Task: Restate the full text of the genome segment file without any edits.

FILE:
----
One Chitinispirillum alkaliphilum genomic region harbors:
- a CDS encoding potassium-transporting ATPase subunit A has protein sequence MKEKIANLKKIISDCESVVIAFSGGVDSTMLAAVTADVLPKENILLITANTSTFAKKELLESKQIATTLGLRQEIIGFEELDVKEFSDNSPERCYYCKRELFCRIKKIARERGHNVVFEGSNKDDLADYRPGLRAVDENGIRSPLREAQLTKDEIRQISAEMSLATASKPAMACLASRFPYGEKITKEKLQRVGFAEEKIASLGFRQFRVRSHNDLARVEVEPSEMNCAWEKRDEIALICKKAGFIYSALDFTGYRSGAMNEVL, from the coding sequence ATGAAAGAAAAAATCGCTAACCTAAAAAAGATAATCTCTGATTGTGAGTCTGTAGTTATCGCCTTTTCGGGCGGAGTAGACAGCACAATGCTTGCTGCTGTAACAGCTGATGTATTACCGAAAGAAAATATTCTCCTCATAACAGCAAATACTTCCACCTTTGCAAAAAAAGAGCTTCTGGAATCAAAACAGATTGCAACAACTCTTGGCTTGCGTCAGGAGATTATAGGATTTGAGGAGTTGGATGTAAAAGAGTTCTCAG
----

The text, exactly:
One Chitinispirillum alkaliphilum genomic region harbors:
- a CDS encoding potassium-transporting ATPase subunit A has protein sequence MKEKIANLKKIISDCESVVIAFSGGVDSTMLAAVTADVLPKENILLITANTSTFAKKELLESKQIATTLGLRQEIIGFEELDVKEFSDNSPERCYYCKRELFCRIKKIARERGHNVVFEGSNKDDLADYRPGLRAVDENGIRSPLREAQLTKDEIRQISAEMSLATASKPAMACLASRFPYGEKITKEKLQRVGFAEEKIASLGFRQFRVRSHNDLARVEVEPSEMNCAWEKRDEIALICKKAGFIYSALDFTGYRSGAMNEVL, from the coding sequence ATGAAAGAAAAAATCGCTAACCTAAAAAAGATAATCTCTGATTGTGAGTCTGTAGTTATCGCCTTTTCGGGCGGAGTAGACAGCACAATGCTTGCTGCTGTAACAGCTGATGTATTACCGAAAGAAAATATTCTCCTCATAACAGCAAATACTTCCACCTTTGCAAAAAAAGAGCTTCTGGAATCAAAACAGATTGCAACAACTCTTGGCTTGCGTCAGGAGATTATAGGATTTGAGGAGTTGGATGTAAAAGAGTTCTCAG